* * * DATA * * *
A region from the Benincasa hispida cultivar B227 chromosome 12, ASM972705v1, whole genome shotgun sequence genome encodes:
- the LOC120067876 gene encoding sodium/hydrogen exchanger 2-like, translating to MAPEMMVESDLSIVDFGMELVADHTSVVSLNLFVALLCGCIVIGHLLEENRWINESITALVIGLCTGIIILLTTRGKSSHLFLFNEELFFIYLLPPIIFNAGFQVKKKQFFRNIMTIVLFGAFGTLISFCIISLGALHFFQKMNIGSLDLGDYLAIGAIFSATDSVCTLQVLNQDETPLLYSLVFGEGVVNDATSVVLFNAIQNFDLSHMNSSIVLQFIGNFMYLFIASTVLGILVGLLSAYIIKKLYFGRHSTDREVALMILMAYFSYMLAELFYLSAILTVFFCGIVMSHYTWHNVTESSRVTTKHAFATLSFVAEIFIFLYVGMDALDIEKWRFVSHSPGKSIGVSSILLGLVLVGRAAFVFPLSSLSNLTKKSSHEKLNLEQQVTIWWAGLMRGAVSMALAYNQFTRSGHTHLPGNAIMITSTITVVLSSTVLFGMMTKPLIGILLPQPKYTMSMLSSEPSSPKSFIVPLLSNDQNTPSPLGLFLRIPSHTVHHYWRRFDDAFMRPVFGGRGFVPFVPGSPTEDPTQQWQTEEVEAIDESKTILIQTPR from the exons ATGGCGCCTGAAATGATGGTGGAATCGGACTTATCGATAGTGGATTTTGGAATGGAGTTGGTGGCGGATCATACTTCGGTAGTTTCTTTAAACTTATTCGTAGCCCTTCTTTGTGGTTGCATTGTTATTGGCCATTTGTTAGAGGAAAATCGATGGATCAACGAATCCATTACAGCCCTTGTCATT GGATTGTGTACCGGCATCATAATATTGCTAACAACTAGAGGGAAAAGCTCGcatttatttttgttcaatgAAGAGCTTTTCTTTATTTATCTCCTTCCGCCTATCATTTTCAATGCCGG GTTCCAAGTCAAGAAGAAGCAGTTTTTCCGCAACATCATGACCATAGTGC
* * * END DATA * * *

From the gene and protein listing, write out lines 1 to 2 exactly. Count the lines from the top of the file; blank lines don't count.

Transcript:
A region from the Benincasa hispida cultivar B227 chromosome 12, ASM972705v1, whole genome shotgun sequence genome encodes:
- the LOC120067876 gene encoding sodium/hydrogen exchanger 2-like, translating to MAPEMMVESDLSIVDFGMELVADHTSVVSLNLFVALLCGCIVIGHLLEENRWINESITALVIGLCTGIIILLTTRGKSSHLFLFNEELFFIYLLPPIIFNAGFQVKKKQFFRNIMTIVLFGAFGTLISFCIISLGALHFFQKMNIGSLDLGDYLAIGAIFSATDSVCTLQVLNQDETPLLYSLVFGEGVVNDATSVVLFNAIQNFDLSHMNSSIVLQFIGNFMYLFIASTVLGILVGLLSAYIIKKLYFGRHSTDREVALMILMAYFSYMLAELFYLSAILTVFFCGIVMSHYTWHNVTESSRVTTKHAFATLSFVAEIFIFLYVGMDALDIEKWRFVSHSPGKSIGVSSILLGLVLVGRAAFVFPLSSLSNLTKKSSHEKLNLEQQVTIWWAGLMRGAVSMALAYNQFTRSGHTHLPGNAIMITSTITVVLSSTVLFGMMTKPLIGILLPQPKYTMSMLSSEPSSPKSFIVPLLSNDQNTPSPLGLFLRIPSHTVHHYWRRFDDAFMRPVFGGRGFVPFVPGSPTEDPTQQWQTEEVEAIDESKTILIQTPR from the exons ATGGCGCCTGAAATGATGGTGGAATCGGACTTATCGATAGTGGATTTTGGAATGGAGTTGGTGGCGGATCATACTTCGGTAGTTTCTTTAAACTTATTCGTAGCCCTTCTTTGTGGTTGCATTGTTATTGGCCATTTGTTAGAGGAAAATCGATGGATCAACGAATCCATTACAGCCCTTGTCATT GGATTGTGTACCGGCATCATAATATTGCTAACAACTAGAGGGAAAAGCTCGcatttatttttgttcaatgAAGAGCTTTTCTTTATTTATCTCCTTCCGCCTATCATTTTCAATGCCGG GTTCCAAGTCAAGAAGAAGCAGTTTTTCCGCAACATCATGACCATAGTGC